An assessment of the contribution of cashew production to local economic development: a case study of the Brong Ahafo Region

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Effective poverty reduction in Ghana is underpinned by sustainable local economic growth and development. It is for this reason that the Government of Ghana aims to ensure local ownership of development interventions. One way of ensuring local economic development is through the promotion of non-traditional agricultural commodities such as cashew. With the Brong Ahafo Region’s comparative advantage in the production of cashew, the industry has gained currency with several farmers engaged by it. Following this the study sought to assess the contribution of the cashew industry to the local economic development towards poverty reduction. With data from both primary and secondary sources, the study identified that first; the cashew industry has provided employment to about 8,233 people in Jaman North, Tain, Wenchi and Kintampo districts. These farmers received technical and logistical support from MoFA, chiefly under the Cashew Development Project (CDP). A total amount of GH¢2,417,013.00 has been dispensed as credit to about 4,580 farmers towards the CDP between 2004 and 2007. However, the study revealed that the low priced variety is mostly produced in the study areas. Again it was identified that there was no fixed prices for the cashew products like that of Cocoa. The prices of cashew products were rather determined by the forces of demand and supply. For the cashew industry to have improved the economic lives of many of the people in the districts, the study recommended that MoFA should educate and train farmers to use improved cashew seeds and disease resistant varieties. Again, the government should take over the responsibility of fixing the prices of cashew nuts like that of cocoa so that the farmers would be secured even if there is a bumper harvest. Finally, the government could operate a buffer stock system to avoid a situation where supply exceeds demand to force the price down.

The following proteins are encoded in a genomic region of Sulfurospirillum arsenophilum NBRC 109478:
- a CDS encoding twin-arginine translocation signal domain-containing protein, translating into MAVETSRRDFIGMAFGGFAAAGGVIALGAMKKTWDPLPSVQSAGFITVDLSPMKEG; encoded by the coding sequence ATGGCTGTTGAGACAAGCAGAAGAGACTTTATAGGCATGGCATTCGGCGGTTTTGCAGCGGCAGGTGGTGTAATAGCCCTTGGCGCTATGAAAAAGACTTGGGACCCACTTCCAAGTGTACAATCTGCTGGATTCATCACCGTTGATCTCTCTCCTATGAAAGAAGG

A Thesis submitted to the School of Graduate Studies, Kwame Nkrumah University of Science and Technology in partial fulfillment of the requirements for the degree of Master of Science in Development Policy and Planning